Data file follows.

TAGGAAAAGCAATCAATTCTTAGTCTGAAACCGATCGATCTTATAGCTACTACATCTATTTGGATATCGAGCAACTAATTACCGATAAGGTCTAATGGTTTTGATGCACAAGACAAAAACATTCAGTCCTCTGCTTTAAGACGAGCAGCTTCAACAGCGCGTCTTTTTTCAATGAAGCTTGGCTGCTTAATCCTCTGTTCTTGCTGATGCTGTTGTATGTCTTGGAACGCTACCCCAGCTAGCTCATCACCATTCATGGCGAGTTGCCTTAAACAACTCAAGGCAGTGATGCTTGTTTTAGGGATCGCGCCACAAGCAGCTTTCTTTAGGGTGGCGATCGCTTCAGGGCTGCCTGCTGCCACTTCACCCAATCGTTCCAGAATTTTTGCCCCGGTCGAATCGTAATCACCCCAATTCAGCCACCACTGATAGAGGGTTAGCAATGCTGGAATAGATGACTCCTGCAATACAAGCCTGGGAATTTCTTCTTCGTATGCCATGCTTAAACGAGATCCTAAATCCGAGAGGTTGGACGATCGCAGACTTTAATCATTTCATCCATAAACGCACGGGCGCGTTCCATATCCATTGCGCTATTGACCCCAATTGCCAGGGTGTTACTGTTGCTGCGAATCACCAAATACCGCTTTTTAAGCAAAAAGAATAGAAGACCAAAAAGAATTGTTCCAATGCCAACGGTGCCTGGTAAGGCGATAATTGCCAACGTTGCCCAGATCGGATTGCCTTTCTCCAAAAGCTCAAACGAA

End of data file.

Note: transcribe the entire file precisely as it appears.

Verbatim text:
TAGGAAAAGCAATCAATTCTTAGTCTGAAACCGATCGATCTTATAGCTACTACATCTATTTGGATATCGAGCAACTAATTACCGATAAGGTCTAATGGTTTTGATGCACAAGACAAAAACATTCAGTCCTCTGCTTTAAGACGAGCAGCTTCAACAGCGCGTCTTTTTTCAATGAAGCTTGGCTGCTTAATCCTCTGTTCTTGCTGATGCTGTTGTATGTCTTGGAACGCTACCCCAGCTAGCTCATCACCATTCATGGCGAGTTGCCTTAAACAACTCAAGGCAGTGATGCTTGTTTTAGGGATCGCGCCACAAGCAGCTTTCTTTAGGGTGGCGATCGCTTCAGGGCTGCCTGCTGCCACTTCACCCAATCGTTCCAGAATTTTTGCCCCGGTCGAATCGTAATCACCCCAATTCAGCCACCACTGATAGAGGGTTAGCAATGCTGGAATAGATGACTCCTGCAATACAAGCCTGGGAATTTCTTCTTCGTATGCCATGCTTAAACGAGATCCTAAATCCGAGAGGTTGGACGATCGCAGACTTTAATCATTTCATCCATAAACGCACGGGCGCGTTCCATATCCATTGCGCTATTGACCCCAATTGCCAGGGTGTTACTGTTGCTGCGAATCACCAAATACCGCTTTTTAAGCAAAAAGAATAGAAGACCAAAAAGAATTGTTCCAATGCCAACGGTGCCTGGTAAGGCGATAATTGCCAACGTTGCCCAGATCGGATTGCCTTTCTCCAAAAGCTCAAACGAA